…it protects our ability to move freely
You have the right to leave or move within your own country and you should be able to return.
The increasing deployment of highly intrusive technologies in public and private spaces such as facial recognition technologies (FRT) threaten to impair our freedom of movement. These systems track and monitor millions of people without any regulation or oversight.
Tens of thousands of people pass through the Kings Cross Estate in London every day. Since 2015, Argent - the group that runs the Kings Cross Estate - were using FRT to track all of those people.
Police authorities rushed in secret to plug in to this private surveillance network. Among others, in 2016, Camden police agreed with Argent to supply images of individuals who had been “arrested and charged, cautioned or reprimanded or given a formal warning” to King’s Cross between May 2016 and March 2018. These criteria are obscenely over broad - cautions, for example, “are given to anyone aged 10 or over for minor crimes - for example writing graffiti on a bus shelter”. This kind of outsourcing of surveillance by the police is highly problematic.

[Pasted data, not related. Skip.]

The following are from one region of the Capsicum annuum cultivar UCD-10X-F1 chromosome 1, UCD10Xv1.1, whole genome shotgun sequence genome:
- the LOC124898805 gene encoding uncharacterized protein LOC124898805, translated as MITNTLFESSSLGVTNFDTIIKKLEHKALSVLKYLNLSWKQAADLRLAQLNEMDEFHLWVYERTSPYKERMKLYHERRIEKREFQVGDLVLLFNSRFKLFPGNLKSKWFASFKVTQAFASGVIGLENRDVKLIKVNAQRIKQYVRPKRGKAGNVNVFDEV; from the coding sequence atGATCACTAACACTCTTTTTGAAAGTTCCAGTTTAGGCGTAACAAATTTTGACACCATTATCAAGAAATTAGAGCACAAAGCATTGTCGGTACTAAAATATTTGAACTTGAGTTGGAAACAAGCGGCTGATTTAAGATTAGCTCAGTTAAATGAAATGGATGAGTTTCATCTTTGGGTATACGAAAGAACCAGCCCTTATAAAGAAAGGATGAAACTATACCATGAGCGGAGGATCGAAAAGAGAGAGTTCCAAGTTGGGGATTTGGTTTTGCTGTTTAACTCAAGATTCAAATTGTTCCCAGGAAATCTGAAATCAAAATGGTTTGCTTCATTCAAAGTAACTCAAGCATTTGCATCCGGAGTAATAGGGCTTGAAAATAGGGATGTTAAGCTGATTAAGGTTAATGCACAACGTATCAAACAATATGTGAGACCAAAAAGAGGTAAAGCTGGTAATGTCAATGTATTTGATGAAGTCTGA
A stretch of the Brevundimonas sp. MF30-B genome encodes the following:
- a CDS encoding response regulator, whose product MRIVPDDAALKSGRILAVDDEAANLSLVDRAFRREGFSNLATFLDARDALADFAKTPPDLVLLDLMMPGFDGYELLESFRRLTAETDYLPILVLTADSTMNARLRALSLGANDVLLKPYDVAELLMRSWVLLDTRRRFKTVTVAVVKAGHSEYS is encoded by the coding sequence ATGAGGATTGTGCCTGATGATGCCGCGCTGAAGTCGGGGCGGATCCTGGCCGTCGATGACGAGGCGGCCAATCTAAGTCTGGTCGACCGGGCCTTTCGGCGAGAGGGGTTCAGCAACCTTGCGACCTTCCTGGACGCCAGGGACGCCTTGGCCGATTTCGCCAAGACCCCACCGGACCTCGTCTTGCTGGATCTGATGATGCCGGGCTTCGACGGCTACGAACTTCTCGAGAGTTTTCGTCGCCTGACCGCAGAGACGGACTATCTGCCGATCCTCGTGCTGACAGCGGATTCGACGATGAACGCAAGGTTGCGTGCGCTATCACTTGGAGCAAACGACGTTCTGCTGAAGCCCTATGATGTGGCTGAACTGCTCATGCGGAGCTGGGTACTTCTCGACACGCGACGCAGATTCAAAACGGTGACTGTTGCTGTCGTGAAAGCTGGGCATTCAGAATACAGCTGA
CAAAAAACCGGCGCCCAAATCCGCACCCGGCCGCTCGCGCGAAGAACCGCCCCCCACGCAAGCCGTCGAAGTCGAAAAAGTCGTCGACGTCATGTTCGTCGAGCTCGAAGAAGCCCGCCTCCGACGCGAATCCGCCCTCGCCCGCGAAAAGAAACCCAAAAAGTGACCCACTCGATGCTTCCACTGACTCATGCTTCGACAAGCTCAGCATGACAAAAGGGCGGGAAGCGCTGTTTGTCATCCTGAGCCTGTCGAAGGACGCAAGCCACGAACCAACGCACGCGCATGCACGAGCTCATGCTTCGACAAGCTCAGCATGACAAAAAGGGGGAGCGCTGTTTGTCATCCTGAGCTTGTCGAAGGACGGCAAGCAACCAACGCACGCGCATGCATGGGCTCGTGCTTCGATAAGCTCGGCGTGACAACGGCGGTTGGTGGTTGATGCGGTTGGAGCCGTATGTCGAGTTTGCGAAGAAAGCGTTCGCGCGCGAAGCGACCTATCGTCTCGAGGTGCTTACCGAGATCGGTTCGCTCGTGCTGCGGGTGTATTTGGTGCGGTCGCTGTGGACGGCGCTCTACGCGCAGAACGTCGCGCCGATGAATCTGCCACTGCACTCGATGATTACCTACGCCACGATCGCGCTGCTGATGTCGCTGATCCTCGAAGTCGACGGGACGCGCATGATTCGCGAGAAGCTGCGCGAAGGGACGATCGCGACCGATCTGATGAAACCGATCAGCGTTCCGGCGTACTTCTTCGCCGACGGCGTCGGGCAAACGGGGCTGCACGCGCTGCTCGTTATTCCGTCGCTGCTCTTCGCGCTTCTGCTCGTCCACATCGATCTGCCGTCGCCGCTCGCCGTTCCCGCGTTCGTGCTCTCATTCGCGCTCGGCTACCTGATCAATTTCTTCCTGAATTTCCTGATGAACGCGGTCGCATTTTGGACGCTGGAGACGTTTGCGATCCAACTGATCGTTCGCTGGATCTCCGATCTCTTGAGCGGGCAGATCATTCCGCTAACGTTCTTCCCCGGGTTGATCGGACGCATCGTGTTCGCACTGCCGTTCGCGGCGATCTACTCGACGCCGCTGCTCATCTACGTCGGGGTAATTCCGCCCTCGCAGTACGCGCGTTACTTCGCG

The deployment of facial recognition technology could severely impair the right to freedom of movement especially as the technology continues to further develop. Facial recognition technology represents a particularly intrusive form of biometric surveillance, because it can be used remotely, without the knowledge of the public. Facial recognition technology uses software that reads the distinct and specific features of a person’s face in order to create a detailed biometric map. Being captured by a facial recognition camera is like being fingerprinted without us knowing about it.
We cannot move freely if we are constantly monitored and tracked. Freedom of movement in its essence entails freedom from unjustified surveillance.
(1) Everyone has the right to freedom of movement and residence within the borders of each state. (2) Everyone has the right to leave any country, including his own, and to return to his country. Article 13, Freedom of movement